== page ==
Air quality forecasts for Evansville and Vanderburgh County are provided as a public service. They are best estimates of predicted pollution levels that can be used as a guide so people can modify their activities and reduce their exposure to air quality conditions that may affect their health. The forecasts are routinely made available at least a day in advance, and are posted by 10:30 AM Evansville time on Monday (for Tuesday through Thursday) and Thursday (for Friday through Monday). When atmospheric conditions are uncertain or favor pollution levels above the National Ambient Air Quality Standards, forecasts are made on a daily basis.Ozone forecasts are available from mid-April through September 30th. Fine particulate (PM2.5) forecasts are available year round. OzoneAir Quality IndexNA*NA*NA*NA*NA* * Not Available and/or Conditions Uncertain.Air Quality Action DaysOzone Alerts are issued by the Evansville EPA when maximum ozone readings averaged over a period of eight hours are forecasted to reach 71 parts per billion (ppb), or unhealthy for sensitive groups on the USEPA Air Quality Index scale.Particulate Alerts are issued by the Evansville EPA when PM2.5 readings averaged over the period of midnight to midnight are forecasted to reach 35 micrograms per meter cubed (µg/m3).Current conditions of OZONE and FINE PARTICULATE MATTER are available in near real-time on the Indiana Department of Environment Management’s website.National and regional maps of current conditions are available through USEPA AIRNow. Fine Particulate(0-23 CST avg)Air Quality IndexgoodgoodgoodNA*NA* Ozone(peak 8-hr avg)(expected)NA*NA*NA*NA*NA* SaturdayOctober 22SundayOctober 23MondayOctober 24TuesdayOctober 25WednesdayOctober 26 Air Quality ForecastFacebookTwitterCopy LinkEmail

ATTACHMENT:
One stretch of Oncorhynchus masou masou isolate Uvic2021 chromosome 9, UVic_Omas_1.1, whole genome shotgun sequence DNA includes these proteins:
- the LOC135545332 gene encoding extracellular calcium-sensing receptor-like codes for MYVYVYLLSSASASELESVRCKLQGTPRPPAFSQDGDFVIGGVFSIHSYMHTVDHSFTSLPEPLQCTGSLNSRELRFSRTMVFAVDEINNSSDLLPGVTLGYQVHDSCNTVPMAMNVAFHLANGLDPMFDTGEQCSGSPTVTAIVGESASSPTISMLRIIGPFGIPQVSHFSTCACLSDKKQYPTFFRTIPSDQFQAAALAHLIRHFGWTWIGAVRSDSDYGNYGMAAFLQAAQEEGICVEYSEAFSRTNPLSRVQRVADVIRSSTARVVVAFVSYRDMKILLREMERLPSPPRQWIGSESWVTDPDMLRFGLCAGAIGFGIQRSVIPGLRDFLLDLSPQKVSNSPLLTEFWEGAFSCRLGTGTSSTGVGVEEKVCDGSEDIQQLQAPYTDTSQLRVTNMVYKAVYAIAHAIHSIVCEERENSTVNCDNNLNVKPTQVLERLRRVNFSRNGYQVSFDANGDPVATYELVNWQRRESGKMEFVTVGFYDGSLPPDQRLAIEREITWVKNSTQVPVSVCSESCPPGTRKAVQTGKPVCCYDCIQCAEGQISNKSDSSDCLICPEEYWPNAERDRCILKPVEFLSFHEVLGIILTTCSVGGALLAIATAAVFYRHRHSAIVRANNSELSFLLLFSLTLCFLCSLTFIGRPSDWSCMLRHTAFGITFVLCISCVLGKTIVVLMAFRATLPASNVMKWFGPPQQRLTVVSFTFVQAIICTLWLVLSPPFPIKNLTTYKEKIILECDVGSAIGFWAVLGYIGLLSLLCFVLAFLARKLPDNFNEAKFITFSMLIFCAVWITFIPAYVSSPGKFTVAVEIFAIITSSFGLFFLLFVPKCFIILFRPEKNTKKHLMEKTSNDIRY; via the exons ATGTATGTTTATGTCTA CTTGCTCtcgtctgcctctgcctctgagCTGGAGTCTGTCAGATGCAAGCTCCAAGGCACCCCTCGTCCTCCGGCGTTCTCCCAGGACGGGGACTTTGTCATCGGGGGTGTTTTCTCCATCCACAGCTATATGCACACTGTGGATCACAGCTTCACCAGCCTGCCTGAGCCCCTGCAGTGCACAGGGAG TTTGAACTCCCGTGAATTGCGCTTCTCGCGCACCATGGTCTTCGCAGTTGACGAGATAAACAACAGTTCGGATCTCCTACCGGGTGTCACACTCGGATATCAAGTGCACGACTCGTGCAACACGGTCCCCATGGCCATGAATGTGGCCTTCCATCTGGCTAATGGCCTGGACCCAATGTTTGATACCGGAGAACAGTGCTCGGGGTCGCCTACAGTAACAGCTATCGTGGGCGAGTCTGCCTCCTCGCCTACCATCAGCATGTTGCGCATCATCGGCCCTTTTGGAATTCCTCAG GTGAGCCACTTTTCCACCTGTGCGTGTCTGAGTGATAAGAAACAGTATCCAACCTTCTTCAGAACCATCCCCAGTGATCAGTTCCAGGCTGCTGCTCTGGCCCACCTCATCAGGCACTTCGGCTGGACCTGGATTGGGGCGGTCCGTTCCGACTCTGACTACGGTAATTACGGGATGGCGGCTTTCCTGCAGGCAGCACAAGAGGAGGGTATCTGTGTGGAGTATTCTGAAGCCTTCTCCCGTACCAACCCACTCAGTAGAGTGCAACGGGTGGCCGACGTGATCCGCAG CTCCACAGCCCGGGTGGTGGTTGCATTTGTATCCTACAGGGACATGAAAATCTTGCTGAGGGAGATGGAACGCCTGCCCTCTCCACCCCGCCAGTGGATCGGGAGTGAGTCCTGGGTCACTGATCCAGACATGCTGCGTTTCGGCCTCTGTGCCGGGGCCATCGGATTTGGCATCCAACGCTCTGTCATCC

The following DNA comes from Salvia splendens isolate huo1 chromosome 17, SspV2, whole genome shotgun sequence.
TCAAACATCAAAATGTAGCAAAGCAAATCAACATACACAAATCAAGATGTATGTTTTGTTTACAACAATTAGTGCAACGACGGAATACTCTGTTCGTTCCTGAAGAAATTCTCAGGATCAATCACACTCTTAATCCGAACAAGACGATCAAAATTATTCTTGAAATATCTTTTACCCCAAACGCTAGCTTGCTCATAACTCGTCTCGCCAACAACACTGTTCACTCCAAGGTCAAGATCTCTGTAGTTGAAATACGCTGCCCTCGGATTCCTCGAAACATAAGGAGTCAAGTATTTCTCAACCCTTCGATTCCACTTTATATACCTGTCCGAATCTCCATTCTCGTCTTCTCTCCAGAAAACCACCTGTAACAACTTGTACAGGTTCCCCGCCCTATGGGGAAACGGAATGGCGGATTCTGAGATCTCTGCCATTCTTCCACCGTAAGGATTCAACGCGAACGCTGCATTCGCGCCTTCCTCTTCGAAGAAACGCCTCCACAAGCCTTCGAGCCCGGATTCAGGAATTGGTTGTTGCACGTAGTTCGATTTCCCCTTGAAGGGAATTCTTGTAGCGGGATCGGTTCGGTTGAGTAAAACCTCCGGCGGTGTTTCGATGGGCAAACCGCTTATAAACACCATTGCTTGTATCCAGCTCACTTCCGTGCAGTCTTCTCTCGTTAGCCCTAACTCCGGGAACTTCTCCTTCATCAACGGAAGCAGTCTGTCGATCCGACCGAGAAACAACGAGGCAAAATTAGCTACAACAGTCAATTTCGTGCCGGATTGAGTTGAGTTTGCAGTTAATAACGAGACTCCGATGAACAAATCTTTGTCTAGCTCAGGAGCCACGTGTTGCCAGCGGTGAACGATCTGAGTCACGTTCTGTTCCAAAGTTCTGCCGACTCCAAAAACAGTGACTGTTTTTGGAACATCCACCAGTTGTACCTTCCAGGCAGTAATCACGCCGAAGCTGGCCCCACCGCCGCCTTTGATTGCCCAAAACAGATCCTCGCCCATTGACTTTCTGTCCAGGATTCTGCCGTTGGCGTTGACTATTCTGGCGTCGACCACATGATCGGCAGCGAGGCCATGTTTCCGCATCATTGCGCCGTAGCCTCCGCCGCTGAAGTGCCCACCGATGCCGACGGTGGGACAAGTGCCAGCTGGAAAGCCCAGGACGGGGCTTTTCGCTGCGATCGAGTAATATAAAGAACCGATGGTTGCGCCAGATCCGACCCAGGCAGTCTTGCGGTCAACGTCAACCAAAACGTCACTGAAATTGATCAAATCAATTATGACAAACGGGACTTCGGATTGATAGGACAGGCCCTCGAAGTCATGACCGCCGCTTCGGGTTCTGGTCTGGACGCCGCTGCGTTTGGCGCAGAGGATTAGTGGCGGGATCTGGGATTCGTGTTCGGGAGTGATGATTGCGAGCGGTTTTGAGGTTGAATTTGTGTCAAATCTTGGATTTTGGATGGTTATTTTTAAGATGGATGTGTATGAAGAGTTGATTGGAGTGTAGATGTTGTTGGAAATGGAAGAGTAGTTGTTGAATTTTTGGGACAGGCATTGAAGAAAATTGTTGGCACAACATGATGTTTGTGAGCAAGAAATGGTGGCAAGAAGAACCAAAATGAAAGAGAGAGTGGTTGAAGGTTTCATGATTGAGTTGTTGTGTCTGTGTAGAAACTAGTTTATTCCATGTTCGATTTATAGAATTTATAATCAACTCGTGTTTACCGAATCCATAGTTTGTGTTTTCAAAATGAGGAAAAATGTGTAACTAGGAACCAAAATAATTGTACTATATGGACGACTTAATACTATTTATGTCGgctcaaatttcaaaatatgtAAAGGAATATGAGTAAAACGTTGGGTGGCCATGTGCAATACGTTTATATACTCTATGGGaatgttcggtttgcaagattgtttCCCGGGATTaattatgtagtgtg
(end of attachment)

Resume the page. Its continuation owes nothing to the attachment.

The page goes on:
Georgia pecan growers are enjoying a good crop this year. ButUniversity of Georgia experts say last year’s bad crop will continueto haunt shoppers, creating higher retail prices.Over 100 Million-Pound Crop Expected”After the devastating crop last year, Georgia pecan growershave come back with estimates of 100 million to 110 million poundsof pecans,” said Tom Crocker, a horticulturist with the UGACollege of Agricultural and Environmental Sciences.”This is good news for growers, because their inventoriescoming into 1999 are low,” he said.Crocker, an Extension Service pecan specialist, said earlypecan harvesting is a definite marketing niche for Georgia growers.”This early market is good for Georgia growers,” hesaid, “but after Thanksgiving we may see a drop in the market.”Unlike other Georgia crops, pecans weren’t drastically affectedby this year’s drought. “It may have affected some of thenonirrigated trees and caused the nuts to not fill out,”Crocker said. “But for the most part, the quality of thecrop looks very good.”So what does this mean for shoppers who want Georgia pecansfor snacking and holiday baking?Prices Will Be High”Despite the decent crop this year, prices will stay relativelyhigh because of the low carry-over inventory from last year,”said Wojciech Florkowski, a CAES agricultural economist.”The retail prices are going to be at least as high aslast year’s prices,” he said. “And last year’s priceswere high because of the poor crop.”Florkowski has worked closely with the pecan industry for thepast 10 years. He says wholesale pecan prices have risen $2 perpound over the past four years.Higher wholesale prices turn into higher retail prices. “Thisyear, if you can get shelled pecans for $6 a pound, that’s good,”he said. “The prices are quickly moving up into the $7 range.”Wholesale pecan prices have been exceptionally high over thepast few months due to low supplies from last year. “We’veseen very little product movement because there was very littleinventory from last season,” Florkowski said. “The carry-overfrom last year is one of the lowest on record.”Florkowski said retailers sell pecans “first in, lastout.” “When they get the new pecans in,” he said,”they take last year’s pecans out of storage and sell themfirst.”For This Year’s Crop, Shop Farmers MarketIf you plan to buy more than just a pound or two, considershopping the nearest farmers market.”The farmers market offers a fresher product, and youmay get a better price because there’s lower overhead,” hesaid. “Farmers markets sell the pecans straight from thegrowers, and most growers don’t have cold storage facilities.They sell their nuts as they harvest them.””Desirables” and “Stuarts” continue tobe consumers’ favorites, Florkowski said. Both are widely grownin Georgia. Desirables have a naturally light-colored skin andkernel. Stuarts are prone to be darker-skinned nuts. But paststudies have shown they taste the same to consumers.(Photograph by Scott Bauer, United States Department ofAgriculture.)